The Tablets of the Law form the centre piece of the design, and this is surrounded by twelve scenes (one top and bottom and five along either side) representing important festivals and Sabbaths on which there are special readings or on which special events are commemorated. Each scene is surrounded with relevant quotations. The sequence in which they are placed is not chronological, and may indicate a complex iconography. An inscription in the upper part of the narrow border around the central panel states that "All work was completed by Ellul 5436" [August-September 1676 AD]. A later band immediately below the central panel has the date 5471 [1711 AD] and the donor's name, the honoured Joseph bar Haim Segal Polacko.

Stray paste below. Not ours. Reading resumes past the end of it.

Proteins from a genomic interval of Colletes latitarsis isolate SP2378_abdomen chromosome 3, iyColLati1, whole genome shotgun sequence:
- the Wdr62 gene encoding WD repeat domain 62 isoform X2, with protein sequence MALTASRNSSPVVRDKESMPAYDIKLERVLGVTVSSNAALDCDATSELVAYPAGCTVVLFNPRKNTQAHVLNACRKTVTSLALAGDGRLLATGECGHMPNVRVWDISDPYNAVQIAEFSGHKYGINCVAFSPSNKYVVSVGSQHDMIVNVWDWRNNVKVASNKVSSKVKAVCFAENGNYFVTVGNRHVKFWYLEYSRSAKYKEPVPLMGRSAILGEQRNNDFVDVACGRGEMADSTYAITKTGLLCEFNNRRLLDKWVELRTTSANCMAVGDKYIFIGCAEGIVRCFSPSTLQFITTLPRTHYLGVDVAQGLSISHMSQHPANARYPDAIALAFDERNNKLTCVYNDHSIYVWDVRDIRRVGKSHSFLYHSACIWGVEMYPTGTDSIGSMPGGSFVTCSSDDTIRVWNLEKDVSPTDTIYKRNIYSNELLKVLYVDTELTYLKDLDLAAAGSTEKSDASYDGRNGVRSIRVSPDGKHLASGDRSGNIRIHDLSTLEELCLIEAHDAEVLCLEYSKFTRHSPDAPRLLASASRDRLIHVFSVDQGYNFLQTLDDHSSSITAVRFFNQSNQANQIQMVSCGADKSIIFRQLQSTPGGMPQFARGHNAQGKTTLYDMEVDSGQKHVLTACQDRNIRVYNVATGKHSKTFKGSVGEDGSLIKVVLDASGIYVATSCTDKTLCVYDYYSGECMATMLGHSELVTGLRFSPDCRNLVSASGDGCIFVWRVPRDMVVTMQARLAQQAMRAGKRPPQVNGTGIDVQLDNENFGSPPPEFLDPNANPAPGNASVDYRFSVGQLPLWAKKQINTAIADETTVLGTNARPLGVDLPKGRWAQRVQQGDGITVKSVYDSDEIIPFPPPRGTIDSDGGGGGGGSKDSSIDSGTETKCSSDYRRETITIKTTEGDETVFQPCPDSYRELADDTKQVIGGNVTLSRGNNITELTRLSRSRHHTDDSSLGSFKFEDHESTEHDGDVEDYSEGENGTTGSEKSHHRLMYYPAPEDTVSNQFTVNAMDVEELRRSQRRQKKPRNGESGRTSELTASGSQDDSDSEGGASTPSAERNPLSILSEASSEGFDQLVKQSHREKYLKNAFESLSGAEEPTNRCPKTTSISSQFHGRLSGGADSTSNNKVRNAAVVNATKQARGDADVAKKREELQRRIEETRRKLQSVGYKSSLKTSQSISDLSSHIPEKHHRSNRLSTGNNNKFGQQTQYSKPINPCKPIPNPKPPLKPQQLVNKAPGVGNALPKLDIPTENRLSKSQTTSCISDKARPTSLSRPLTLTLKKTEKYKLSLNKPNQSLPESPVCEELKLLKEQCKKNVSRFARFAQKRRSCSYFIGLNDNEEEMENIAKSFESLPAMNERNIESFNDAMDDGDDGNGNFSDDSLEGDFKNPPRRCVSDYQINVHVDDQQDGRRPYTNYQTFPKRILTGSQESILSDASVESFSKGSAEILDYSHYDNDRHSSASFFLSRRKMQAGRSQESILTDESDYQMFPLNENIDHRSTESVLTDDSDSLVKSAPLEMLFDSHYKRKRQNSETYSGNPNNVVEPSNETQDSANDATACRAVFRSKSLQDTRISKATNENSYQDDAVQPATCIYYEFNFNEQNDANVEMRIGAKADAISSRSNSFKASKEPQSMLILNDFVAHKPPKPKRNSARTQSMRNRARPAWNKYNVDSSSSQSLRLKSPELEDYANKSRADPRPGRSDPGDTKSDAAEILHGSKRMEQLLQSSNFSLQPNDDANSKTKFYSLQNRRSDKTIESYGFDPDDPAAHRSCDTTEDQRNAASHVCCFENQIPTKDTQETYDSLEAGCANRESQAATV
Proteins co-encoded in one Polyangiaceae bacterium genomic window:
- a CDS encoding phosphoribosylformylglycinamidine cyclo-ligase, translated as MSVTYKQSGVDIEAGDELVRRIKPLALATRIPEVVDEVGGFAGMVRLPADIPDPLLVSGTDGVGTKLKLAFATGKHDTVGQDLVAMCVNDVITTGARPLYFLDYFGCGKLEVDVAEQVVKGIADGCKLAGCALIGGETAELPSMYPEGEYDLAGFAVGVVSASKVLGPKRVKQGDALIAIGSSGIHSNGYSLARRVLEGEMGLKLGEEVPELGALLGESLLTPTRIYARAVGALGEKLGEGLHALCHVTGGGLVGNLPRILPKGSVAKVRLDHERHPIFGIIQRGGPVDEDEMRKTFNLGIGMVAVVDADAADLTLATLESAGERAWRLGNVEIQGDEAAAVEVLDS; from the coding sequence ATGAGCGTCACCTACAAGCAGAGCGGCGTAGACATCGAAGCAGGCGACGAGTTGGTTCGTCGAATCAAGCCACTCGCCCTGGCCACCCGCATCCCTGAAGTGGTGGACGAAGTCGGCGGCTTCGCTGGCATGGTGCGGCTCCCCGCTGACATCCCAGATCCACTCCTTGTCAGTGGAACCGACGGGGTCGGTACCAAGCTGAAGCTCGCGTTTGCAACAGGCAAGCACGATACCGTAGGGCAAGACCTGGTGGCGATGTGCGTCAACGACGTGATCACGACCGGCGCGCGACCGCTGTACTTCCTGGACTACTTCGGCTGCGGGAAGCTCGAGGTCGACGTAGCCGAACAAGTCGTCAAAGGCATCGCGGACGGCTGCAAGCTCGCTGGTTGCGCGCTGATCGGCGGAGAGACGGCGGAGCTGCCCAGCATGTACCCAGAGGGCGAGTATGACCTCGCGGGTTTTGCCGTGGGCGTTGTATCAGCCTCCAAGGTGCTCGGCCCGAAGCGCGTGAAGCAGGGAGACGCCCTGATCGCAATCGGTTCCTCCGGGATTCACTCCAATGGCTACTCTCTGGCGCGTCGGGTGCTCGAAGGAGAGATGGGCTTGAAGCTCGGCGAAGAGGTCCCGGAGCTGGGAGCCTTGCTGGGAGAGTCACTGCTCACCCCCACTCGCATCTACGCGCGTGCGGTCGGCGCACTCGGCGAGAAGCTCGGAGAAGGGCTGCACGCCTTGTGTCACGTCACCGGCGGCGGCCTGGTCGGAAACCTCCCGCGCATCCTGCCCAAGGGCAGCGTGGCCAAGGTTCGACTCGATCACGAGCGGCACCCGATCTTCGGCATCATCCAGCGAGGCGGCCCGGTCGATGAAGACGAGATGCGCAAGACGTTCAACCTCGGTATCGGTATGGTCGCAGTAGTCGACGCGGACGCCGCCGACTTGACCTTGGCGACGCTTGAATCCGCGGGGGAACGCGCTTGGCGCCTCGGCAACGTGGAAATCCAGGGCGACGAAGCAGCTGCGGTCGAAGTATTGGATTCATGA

The festival illustrated in the outer border [working anti-clockwise from the top left] are:
Shabbat Zachor, Shabbat hol Hamo'ed Sukkot, Shabbat Nachamu, Simchat Purim, Shabbat Parah, Simchat Torah, Shabbat ha-Kodesh, Shabbat Hanukkah, Shabbat ha-Gadol, Shabbat Hol Hamo'ed Pesach, Shabbat Shekalim and Yom Kippur.

Place of Origin

Northern Italy (made)
Venice (probably, made)

Date

1676 (made)

Artist/maker

Unknown

Materials and Techniques

Linen embroidered with silk and silver-gilt thread and bordered with silver-gilt fringe

Dimensions

Height: 190.5 cm, Width: 165 cm, Height: 2130 mm Frame, Width: 1815 mm Frame, Depth: 50 mm Frame

Object history note

Purchased from Caspar Purdon Clarke (later Director of the South Kensington Museum), together with 411a-1877, for £30.

Historical significance: Like most Parochets (the cloth that covers the doors of the Ark containing the Torah scrolls in a synagogue), this one is decorated with traditional symbols and inscriptions which focus attention on basic beliefs.

Historical context note